Due to my previous experience using the APA citation style, I was asked to be on an ad hoc library committee to create a local resource to replace the APA pocket guides that students were required to purchase. With the small committee, we created a course using iTunesU that students could access using their iPads. iPads have been institutionally required for students at the Minnesota School of Business since mid-2013. The course consists of several explanations of the various uses and intricacies of APA citation style. I was primarily tasked with creating reference list examples for the 55 source types that we identified, including notes on the general form. The image above shows a snippet of the APA guide that we created.
Little Free Libraries
The photo above appears courtesy of Melissa Kaelin for St. Catherine University.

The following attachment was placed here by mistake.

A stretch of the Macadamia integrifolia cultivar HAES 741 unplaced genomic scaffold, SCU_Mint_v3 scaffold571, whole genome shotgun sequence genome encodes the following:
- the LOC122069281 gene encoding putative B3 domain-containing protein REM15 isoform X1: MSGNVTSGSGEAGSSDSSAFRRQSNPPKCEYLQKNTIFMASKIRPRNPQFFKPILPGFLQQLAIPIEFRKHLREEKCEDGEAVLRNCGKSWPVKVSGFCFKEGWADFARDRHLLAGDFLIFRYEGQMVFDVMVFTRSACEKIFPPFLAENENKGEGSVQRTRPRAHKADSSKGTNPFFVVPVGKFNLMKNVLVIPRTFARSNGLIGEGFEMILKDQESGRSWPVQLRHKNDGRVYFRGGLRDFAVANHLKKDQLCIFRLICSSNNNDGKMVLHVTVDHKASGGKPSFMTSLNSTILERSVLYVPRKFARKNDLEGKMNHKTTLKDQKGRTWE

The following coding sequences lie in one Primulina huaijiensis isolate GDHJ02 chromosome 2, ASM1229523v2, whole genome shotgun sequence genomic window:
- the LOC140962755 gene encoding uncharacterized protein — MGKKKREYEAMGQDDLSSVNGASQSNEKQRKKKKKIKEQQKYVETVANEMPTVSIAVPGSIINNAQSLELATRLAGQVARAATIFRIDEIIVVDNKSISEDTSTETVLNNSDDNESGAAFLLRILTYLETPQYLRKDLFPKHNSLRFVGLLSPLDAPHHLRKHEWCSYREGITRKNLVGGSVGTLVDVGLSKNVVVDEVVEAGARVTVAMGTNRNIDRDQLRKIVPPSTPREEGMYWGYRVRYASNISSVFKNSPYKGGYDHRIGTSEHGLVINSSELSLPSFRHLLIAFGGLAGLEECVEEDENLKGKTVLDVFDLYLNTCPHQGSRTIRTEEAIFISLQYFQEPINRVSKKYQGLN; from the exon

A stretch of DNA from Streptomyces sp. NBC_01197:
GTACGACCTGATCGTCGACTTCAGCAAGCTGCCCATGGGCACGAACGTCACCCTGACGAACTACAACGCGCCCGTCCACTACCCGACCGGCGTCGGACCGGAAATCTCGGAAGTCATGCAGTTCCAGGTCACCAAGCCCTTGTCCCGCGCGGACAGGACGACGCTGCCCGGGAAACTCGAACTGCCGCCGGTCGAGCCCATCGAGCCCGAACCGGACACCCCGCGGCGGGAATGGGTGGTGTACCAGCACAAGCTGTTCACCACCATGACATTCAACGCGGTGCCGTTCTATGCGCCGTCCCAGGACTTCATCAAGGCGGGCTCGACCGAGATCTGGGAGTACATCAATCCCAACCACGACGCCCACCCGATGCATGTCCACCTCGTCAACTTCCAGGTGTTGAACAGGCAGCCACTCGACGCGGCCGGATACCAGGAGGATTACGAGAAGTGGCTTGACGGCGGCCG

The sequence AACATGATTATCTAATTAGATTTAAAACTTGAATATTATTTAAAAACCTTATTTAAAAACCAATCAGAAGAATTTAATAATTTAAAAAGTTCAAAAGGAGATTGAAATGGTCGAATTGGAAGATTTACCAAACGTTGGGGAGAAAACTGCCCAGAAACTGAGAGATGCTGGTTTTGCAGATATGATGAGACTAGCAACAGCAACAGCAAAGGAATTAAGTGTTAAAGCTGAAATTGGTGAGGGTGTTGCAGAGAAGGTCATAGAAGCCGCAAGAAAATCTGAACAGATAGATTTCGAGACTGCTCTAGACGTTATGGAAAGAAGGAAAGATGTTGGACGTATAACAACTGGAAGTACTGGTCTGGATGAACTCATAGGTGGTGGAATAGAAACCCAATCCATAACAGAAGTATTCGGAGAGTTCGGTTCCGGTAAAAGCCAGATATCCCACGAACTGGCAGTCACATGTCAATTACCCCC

As a member of the Progressive Librarians Guild – St. Catherine University Chapter, I was able to assist in getting three Little Free Libraries installed on the St. Catherine University campuses. I specifically worked to get the approval of several parties of the university to allow us to put up the structures, including the facilities director, the marketing/communications department, the MLIS program director, the dean of our college, and the director of the SCU Libraries. I also helped in the building of the libraries which was done by our chapter’s student members and our faculty advisor. The President of St. Catherine University was so taken with the Little Free Libraries that one was given to her as a personal gift! These structures are our way of starting a conversation between members of the university and the surrounding community that we are a part of. The link below is to an article written about our chapter during the installation of the first of the Little Free Libraries.